Top Stories

January 12, 2015

Supply Chain

EcoPlanet Bamboo set to shake up timber industry eyes future as sustainable timber heavyweight

Troy Wiseman, chief executive of EcoPlanet Bamboo, founded the company to “solve the deforestation problems of the Fortune500 companies” by providing an alternative fibre for timber-based products. Bamboo reaches maturity within seven years and can be harvested every year after that. Moreover, it grows on marginal land, so does not compete with food production and requires very little fertiliser or water. The bamboo industry has previously centred on a patchwork of small farms that simply could not provide the security of supply or quality of product global companies required. Wiseman’s solution has been to industrialise the bamboo industry, but in a sustainable manner, providing 500 jobs for local workers, sequestering 1.5 million tonnes of carbon dioxide, and restoring thousands of acres of degraded land. The company has now leased 50,000 acres in Ghana and is primed to tap into a $10bn market which is likely to grow rapidly with increasing demand from retailers for more sustainable fibre-based products. (Business Green)


Forget carbon offsetting, insetting is the future

Sustainability standards Plan Vivo and Pur Project have produced a business guide on insetting, a potentially powerful concept that can benefit businesses and the environment. Instead of spending money on carbon offsetting it advocates for that money to spent on projects, within a business’s direct supply chain. For example, The Accor Hotel Group teamed up with Pur Project to help set up a female-run olive oil business in Morocco. “Women in the area can have trouble finding work,” says Herrmann, “so we provide the budget to plant the olive trees, the women transform the olives into olive oil, and part of the olive oil produced is sold back to our hotels.” The Body Shop, Ben and Jerry’s, Nespresso and construction firm Costain are just a few examples of companies now working on active insetting projects. (The Guardian)

Industry Skills

IMechE relaunch Chartered Environmentalist certification

Members of the Institution of Mechanical Engineers (IMechE) has launched the Chartered Environmentalist (CEnv) grade, in response to the “spectacular growth” in clean technologies. The expansion in demand for clean tech and low carbon infrastructure engineering skills has prompted several industry bodies to warn of skills shortages that could limit businesses’ ability to capitalise on the economic opportunities offered by the green economy. “These areas of expertise are set to become increasingly important in the years ahead as we get to grip with some of the big 21st Century challenges” said Dr Tim Fox, head of energy and environment at the IMechE. The move comes just weeks after the Institute of Environmental Management and Assessment (IEMA) launched a Sustainability Skills Action Plan designed to help businesses bridge the environment and sustainability skills gap. The campaign is backed by a number of high profile companies including Jaguar, Land Rover, WSP, Rolls-Royce, and EDF Energy. (Business Green)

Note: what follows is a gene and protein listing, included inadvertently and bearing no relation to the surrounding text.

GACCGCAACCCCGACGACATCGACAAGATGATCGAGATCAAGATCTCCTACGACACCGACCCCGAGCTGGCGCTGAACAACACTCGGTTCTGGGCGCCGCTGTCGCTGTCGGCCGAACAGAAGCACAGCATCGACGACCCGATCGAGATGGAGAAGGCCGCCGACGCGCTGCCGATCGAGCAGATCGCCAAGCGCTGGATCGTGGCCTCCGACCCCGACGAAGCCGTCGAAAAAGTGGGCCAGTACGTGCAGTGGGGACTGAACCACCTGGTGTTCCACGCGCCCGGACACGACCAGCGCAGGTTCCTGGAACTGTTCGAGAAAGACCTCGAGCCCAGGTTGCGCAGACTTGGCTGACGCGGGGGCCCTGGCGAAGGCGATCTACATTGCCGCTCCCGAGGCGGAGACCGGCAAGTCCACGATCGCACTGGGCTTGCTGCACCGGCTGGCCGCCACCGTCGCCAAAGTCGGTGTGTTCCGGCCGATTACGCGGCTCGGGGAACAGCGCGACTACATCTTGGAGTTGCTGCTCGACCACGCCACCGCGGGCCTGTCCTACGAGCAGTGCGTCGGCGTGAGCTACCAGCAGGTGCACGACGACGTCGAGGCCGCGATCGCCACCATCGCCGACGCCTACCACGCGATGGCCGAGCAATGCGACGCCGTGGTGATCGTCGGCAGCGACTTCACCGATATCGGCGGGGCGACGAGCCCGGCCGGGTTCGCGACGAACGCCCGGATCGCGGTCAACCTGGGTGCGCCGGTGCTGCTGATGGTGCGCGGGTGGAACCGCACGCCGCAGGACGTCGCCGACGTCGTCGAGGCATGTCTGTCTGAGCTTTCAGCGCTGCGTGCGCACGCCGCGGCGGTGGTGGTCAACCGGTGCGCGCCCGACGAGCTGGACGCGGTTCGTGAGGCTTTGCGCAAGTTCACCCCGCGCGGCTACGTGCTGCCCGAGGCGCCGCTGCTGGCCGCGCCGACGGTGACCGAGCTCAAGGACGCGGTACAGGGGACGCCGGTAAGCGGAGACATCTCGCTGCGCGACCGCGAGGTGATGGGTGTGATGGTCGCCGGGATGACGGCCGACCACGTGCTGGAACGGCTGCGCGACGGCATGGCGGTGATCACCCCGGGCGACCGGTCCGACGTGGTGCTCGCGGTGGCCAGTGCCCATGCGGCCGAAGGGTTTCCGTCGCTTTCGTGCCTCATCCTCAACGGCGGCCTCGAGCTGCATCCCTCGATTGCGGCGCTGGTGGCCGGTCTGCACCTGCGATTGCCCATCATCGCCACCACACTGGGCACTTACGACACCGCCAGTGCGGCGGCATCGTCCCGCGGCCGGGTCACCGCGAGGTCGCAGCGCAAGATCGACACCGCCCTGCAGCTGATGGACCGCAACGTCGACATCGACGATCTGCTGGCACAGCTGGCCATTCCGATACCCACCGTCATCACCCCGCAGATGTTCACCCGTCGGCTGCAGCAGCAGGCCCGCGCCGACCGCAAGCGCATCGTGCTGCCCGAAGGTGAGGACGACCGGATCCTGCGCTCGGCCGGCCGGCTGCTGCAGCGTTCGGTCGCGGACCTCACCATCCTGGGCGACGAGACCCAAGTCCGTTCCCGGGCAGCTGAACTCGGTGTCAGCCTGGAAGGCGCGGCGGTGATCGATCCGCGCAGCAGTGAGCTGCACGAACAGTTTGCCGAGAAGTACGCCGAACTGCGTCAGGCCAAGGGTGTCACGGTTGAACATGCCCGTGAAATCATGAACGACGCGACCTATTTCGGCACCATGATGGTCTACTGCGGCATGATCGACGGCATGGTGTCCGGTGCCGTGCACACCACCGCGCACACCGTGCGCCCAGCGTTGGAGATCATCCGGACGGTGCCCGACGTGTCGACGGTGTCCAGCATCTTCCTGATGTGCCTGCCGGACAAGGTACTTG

Technology and Innovation

Bill Gates backs breakthrough concept in wastewater treatment

Microsoft founder Bill Gates recently took a leap of faith when he personally put the latest technology for wastewater processing to the ultimate test, by drinking water produced from recycled human sewage. The OmniProcessor, designed and manufactured by Janicki Bioenergy, has the potential to address two urgent global issues simultaneously- sanitation and clean drinking water shortages. The firm’s founder, Peter Janicki, has travelled to countries such as Senegal and India where the technology could be a life-saving innovation. The project, funded by The Bill and Melinda Gates Foundation, aims to make it cheap enough for entrepreneurs to invest and generate profitable waste-treatment centres. Improving sanitation around the world is a key focus for the Gates Foundation with the launch of its ‘Reinvent the Toilet Challenge’. Meanwhile, Unilever has also taken on the issue, with ambitions to help 25 million people gain improved toilet access by 2020 as part of its Unilever Sustainable Living Plan.  (Sustainable Brands)


Heinz unites with farmers against plans to build a mine in Poland

Farmers in western Poland are warning of civil unrest if a vast coalmine and power plant are given the go-ahead, with thousands of people at risk of being forcibly relocated. Experts say that 22 villages could be destroyed by the opencast mine proposed by Polish energy company PAK. Although the campaign has been a grassroots affair, 18 local companies are also supporting it, fearing crop production shortfalls, rising air pollution levels, and a drastic depletion of local water tables. Heinz, the region’s biggest employer, has been at the forefront of the corporate objectors. The firm’s factory in the area depends on local farmers’ crops for its products, a quarter of which are exported to other countries; with the UK as its main export destination. “The coalmine would negatively affect Heinz’s business activities as well as the entire economic ecosystem of the region,” said Leszek Wenderski, the factory’s quality manager. (The Guardian)



Image source: Bamboo forest By Dariusz Jemielniak / CC BY-SA 3.0